. That’s why I got excited and into it, and felt like I could bring the things I like to something I haven’t done.”

Related: Sugar Review: Colin Farrell Sizzles in Inventive Neo-Noir Drama

Sugar Makes Sense of the World Through Cinema

Audrey Chon has worked with Kinberg on several projects (Lift, Jordan Peele’s iteration of The Twilight Zone, Apple TV’s intricate sci-fi series, Invasion) after producing for Clint Eastwood (Changeling) and Spike Lee (Oldboy). Like Kinberg, she recognized the magic of Protosevich’s scripts, which must have felt very resonant for a producer. Sugar is very much about Los Angeles and cinema, actually incorporating clips from a variety of old noir pictures in its deconstruction of our romanticized ideal of the private detective.


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“Mark is a cinephile himself, and infused the series with a love of films,” explained Chon, “but how Hollywood is an industry town, too. So it’s kind of embedded in our storytelling. And you know, Sugar as a character makes sense of the world around him through cinema, through those stories, through those lessons. So I think taking those things from a creative standpoint, and then also literally using film clips and elements of old noir films like a jazz-infused score and voiceover narration, you know, the show truly is a love letter to Hollywood in so many ways, both new and old.”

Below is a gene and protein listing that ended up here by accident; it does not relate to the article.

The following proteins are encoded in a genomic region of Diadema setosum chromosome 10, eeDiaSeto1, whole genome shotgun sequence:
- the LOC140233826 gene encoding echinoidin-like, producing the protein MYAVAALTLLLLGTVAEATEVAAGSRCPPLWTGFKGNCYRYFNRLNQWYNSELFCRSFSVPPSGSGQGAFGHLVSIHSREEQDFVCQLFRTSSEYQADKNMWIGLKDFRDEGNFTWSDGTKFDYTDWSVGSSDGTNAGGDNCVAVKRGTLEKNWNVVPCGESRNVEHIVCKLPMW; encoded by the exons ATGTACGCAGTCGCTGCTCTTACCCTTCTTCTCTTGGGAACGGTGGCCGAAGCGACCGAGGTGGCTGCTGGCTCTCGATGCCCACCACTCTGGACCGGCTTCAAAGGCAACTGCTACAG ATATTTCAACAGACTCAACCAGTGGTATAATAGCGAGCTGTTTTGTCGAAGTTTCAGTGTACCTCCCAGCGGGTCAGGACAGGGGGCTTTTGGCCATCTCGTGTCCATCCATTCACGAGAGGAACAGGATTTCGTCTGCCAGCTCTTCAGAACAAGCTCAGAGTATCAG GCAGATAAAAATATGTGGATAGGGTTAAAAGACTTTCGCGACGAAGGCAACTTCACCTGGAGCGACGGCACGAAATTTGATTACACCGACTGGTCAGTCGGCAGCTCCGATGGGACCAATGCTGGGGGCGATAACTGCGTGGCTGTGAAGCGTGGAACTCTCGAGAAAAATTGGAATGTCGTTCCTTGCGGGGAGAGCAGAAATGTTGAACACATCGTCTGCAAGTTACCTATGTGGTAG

Talking About Sugar Without Spoiling the Mystery


At the heart of Sugar are several mysteries, where even posing the question might spoil the fun of the answer. Suffice it to say, the real mystery is the human heart and our social order. So how have Kinberg and Chon been discussing such a twisty show without giving anything away, and how should viewers?

I mean, it’s been really fun talking about the show,” said Kinberg. “You work on something for a long time, and the ones you really love you’re excited about sharing with people. And so that’s been really fun to get out there and to talk to people like you who have seen the show.” He continued:

I think in terms of spoilers, what we tell people is one of the things I love about the show, is that the mystery of who Sugar is, is as compelling as the case he’s on and so unraveling that mystery. I feel like it’s part of the fun and part of the activity for the audience. That isn’t usually the case.

5:31

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“If you’re watching Sherlock Holmes or Poirot or, God knows, the million detective shows that have been on network television forever, you’re usually not unraveling the mystery of who the detective is. You may learn some things about their personal life, but you’re not really looking for clues as you go into answering who that person is,” concluded Kinberg. “So that is part, to me, of the appeal of the show. Regardless of what the answer is, it’s just the actual ‘following the mystery of who is this man’ that’s different, and I think something that is easy to talk about, even if you don’t reveal the answer.”

If you want the answers, or if you just want to enjoy the ride, Sugar is streaming on Apple TV with new episodes on Friday until May 17, 2024. Sugar is a production of Protokino, Kinberg Genre, Chapel Place Productions, and Apple Studios, and you can watch it through the link below:

Watch Sugar